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Reviewed Date: May 31, 2017
Beer--Laws and regulations
Beer--Licenses and permits
Seven Questions Relative to Beer Regulation
MTAS was asked to answer seven questions relative to the regulation of beer in Smithville.
Knowledgebase-Seven Questions Relative to Beer Regulation
June 4, 2004
Mr. Steve White
City of Smithville
104 East Main Street
Smithville, TN 37166
Dear Mr. White:
These are the questions that I have from you relative to beer regulation in Smithville, Tennessee:
1. May the city board serve as the beer board?
2. May the city limit the number of permits?
3. Was the ordinance that I prepared making the city board the beer board legal?
4. If a business fails to provide the required inventory, may the city beer board revoke its beer license?
5. May a person who is serving a felony conviction have his beer license revoked?
6. May a beer license be transferred from an individual to a corporation?
7. May the city set up new distance requirements even though it has violated the existing distance requirements?
In answer to question 1, please be advised that Tennessee statutes specifically authorize the city board to serve as the beer board. This question has previously been addressed by our legal consultant to Mayor Burger.
In answer to question two, it is permissible for the city by ordinance to limit the number of permits.
In answer to question three, our legal consultant has reviewed the ordinance that I previously prepared at your request, and has advised me and the City of Smithville that the ordinance appears to be legal.
In answer to question four, if a business fails to provide the required inventory, the city beer board may suspend its beer license.
In answer to question five, if a licensed beer holder is convicted of a felony crime and is incarcerated, the beer board may revoke his beer license. In revoking the beer license, the city is required to observe established processes. I have never advised anyone to forcefully remove a beer license from the premises of a business without proper notice and other procedural processes.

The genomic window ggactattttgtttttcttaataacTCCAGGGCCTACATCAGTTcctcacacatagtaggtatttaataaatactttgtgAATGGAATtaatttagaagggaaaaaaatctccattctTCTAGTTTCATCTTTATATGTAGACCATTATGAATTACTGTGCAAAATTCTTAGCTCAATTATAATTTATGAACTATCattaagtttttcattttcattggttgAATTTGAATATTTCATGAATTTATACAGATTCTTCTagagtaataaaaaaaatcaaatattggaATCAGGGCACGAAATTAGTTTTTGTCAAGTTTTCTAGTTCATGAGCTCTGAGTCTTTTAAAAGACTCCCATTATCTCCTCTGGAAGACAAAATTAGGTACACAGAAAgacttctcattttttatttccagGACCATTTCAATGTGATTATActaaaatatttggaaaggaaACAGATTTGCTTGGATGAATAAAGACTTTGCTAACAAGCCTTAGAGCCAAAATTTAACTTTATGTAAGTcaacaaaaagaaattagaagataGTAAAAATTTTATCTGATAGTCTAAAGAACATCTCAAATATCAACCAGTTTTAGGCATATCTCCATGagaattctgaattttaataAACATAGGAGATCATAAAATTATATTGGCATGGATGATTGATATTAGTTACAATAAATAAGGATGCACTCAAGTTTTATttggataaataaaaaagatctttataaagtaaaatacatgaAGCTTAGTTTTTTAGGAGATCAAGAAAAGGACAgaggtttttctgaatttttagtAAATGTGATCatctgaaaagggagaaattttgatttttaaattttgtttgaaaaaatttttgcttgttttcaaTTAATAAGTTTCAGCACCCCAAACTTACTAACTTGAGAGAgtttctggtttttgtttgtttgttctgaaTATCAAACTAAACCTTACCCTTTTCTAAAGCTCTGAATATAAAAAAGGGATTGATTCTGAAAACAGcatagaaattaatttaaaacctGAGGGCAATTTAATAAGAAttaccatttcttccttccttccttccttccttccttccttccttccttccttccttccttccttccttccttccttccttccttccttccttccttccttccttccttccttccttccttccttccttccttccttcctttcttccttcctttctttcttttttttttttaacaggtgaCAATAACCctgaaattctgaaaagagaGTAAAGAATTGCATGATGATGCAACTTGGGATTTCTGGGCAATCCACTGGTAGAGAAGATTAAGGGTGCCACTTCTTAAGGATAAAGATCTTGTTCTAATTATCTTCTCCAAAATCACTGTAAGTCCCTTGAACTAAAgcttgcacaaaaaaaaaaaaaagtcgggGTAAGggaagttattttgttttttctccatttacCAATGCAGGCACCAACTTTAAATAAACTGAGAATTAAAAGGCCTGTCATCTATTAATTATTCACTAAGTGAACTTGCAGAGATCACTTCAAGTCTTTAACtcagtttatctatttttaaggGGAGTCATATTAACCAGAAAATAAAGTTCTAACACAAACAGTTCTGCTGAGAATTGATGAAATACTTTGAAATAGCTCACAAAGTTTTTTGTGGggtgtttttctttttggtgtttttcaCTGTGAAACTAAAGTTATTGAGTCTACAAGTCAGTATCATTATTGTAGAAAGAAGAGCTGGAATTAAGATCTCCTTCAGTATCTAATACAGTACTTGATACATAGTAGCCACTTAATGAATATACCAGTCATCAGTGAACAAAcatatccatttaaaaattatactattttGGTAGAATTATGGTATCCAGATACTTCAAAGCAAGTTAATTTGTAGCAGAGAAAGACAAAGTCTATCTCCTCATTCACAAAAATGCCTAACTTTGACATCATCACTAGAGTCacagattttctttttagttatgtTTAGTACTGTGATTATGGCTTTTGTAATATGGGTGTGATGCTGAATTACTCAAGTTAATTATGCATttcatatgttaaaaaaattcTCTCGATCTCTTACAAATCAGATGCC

In answer to question six, Dennis Huffer, our legal consultant, has advised that it is not permissible under the law to transfer a beer license from an individual to a corporation.
In answer to question seven, when the city beer board allowed a business that is 75 feet or so from a church or place of public gathering to have a beer permit, the city beer board effectively did away with the city’s distance requirement. The city may enact a new ordinance with a 75 feet distance requirement. It cannot establish a new distance requirement of 200 feet, 300 feet, or anything over 75 feet, so long as it has a business that is 75 feet from a church or place of public gathering. If the city is concerned about beer permit holders not being located too close to churches or places of public gathering, the best way to ensure that this does not happen is to limit the number of permits to the existing permit holders. If it does not make any difference how close beer establishments are to churches, then I would not worry about limiting the number of permits.
I hope this answers your questions. Please feel free to call on me if I can be of further assistance.
Municipal Management Consultant